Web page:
In the second talk, Dr Philippe Rocca-Serra from the University of Oxford covered important aspects of data and metadata stewardship in biomedical research.The chain of discovery in biomedical research has many stakeholders who need to be able to communicate ideas and results via a facilitated knowledge exchange. This is particularly challenging in the biomedical context, where huge amounts of mixed quality data are generated. To make matters worse, the data generated often misses metadata records, which are critical to make experimental results findable, accessible, interoperable, and reusable. Implementing FAIR standards in this field will foster the shift into more reproducible research for both academia and industry. To help, Philippe and his group created The FAIR Cookbook. This manual takes a holistic approach to data governance, and is designed to enlist the help of different research team members, transitioning into a FAIR-compliant research process.
In the third talk, The Arctoris Approach: Automated Data Generation & Metadata Capture, Dr Martin-Immanuel Bittner, CEO and Co-Founderof Arctorisdiscussed how automation can aid data and metadata capture. Martin discussed the opportunities provided by implementing FAIR data principles and best data practices together with research task automation. From the moment an experiment is designed, unambiguous research protocols, automated data collection and comprehensive metadata capture enable experimental reproducibility and full compliance with FAIR data standards. The large data sets, with their rich annotation, collected via this approach can then be mined using AI/ ML methods, providing new insights based on a fully reproducible and auditable experimental pipeline. The premise of the Arctoris approach was also discussed in a recent IBI paper Ensuring Reproducibility in Biomedical Research — The Role of Data, Metadata, and Emerging Best Practices.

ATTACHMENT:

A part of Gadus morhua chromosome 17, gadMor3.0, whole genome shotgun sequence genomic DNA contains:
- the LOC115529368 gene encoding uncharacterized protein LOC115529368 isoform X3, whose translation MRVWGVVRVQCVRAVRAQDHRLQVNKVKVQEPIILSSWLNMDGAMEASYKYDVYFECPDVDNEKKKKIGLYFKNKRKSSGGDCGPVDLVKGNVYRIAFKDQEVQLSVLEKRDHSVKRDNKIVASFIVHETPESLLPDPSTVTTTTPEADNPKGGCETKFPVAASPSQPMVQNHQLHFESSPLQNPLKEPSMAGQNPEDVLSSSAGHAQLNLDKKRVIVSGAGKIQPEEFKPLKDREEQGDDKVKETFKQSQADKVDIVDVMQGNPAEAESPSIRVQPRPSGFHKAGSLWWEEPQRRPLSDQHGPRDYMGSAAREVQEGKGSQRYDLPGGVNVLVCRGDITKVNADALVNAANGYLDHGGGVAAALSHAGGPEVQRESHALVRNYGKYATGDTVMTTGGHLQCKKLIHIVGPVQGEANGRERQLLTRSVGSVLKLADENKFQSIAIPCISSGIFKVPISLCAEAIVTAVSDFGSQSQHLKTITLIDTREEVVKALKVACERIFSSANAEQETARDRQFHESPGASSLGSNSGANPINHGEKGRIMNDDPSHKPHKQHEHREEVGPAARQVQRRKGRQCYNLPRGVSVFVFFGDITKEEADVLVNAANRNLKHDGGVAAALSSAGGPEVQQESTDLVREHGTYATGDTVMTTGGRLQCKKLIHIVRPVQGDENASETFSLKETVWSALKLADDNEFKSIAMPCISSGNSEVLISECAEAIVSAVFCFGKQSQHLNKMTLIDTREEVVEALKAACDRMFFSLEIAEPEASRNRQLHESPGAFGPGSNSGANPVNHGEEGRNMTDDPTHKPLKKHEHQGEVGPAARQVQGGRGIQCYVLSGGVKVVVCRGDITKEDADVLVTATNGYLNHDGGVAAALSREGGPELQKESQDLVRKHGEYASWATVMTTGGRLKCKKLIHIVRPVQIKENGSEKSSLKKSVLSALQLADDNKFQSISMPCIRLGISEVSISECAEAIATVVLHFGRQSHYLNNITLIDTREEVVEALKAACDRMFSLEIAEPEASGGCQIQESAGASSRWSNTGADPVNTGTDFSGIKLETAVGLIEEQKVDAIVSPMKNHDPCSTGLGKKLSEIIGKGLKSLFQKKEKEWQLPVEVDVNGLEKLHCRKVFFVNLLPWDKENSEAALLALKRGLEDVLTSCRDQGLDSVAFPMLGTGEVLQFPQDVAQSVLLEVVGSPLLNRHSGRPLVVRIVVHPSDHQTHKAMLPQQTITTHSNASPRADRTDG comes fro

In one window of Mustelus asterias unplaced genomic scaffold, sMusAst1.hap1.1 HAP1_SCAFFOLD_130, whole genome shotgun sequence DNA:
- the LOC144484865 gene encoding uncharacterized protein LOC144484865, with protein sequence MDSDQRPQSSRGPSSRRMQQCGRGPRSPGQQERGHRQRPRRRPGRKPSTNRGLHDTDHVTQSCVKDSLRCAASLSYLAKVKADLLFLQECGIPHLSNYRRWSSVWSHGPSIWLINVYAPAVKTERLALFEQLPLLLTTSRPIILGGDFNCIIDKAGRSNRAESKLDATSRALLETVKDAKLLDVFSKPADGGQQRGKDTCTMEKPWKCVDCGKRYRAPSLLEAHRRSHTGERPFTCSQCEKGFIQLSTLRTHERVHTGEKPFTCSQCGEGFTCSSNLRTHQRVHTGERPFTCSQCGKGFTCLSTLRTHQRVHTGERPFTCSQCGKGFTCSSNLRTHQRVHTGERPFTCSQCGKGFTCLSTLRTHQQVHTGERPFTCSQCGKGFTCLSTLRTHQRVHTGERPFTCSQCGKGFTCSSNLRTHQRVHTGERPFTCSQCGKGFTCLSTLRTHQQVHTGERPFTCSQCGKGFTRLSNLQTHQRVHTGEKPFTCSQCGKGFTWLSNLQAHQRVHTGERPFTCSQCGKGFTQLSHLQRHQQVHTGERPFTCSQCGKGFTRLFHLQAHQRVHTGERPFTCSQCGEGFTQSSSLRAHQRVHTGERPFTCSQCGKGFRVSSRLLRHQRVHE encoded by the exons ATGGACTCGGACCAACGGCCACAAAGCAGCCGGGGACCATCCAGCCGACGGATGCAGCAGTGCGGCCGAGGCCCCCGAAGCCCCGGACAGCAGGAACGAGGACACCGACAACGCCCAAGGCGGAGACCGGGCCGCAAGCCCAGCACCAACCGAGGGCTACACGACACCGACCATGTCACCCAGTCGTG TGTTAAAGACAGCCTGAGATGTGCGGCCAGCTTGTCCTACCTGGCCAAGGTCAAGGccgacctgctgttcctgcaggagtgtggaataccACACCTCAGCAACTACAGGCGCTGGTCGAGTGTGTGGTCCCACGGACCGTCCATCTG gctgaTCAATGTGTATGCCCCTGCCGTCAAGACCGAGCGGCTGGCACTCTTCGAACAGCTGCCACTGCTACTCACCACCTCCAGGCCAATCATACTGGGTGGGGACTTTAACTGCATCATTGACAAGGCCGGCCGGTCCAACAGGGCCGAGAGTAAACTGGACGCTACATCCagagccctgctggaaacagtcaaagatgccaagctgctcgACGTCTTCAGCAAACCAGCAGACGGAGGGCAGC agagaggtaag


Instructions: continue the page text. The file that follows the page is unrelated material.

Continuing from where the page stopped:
The second part of the workshop was dedicated to talks selected from submitted abstracts. Dr Kirsty Merrett (University of Bristol) and various event-participants shared their experiences on the importance of teaching young scientists about research integrity, underlining the challenging aspects of this task. This was followed by Louise Corti’s (University of Essex) presentation about the importance and challenges in validating research containing sensitive information. She discussed the role of safe havens in ensuring and safely storing sensitive information used in research, for example, patient data.
A common theme for all the talks and contributions from the following discussion was that responsible, thoughtful and transparent research is the foundation of reproducible science. Automated data collection, establishing standards, and open data and knowledge sharing will enable us to overcome the reproducibility crisis afflicting the biomedical sciences today.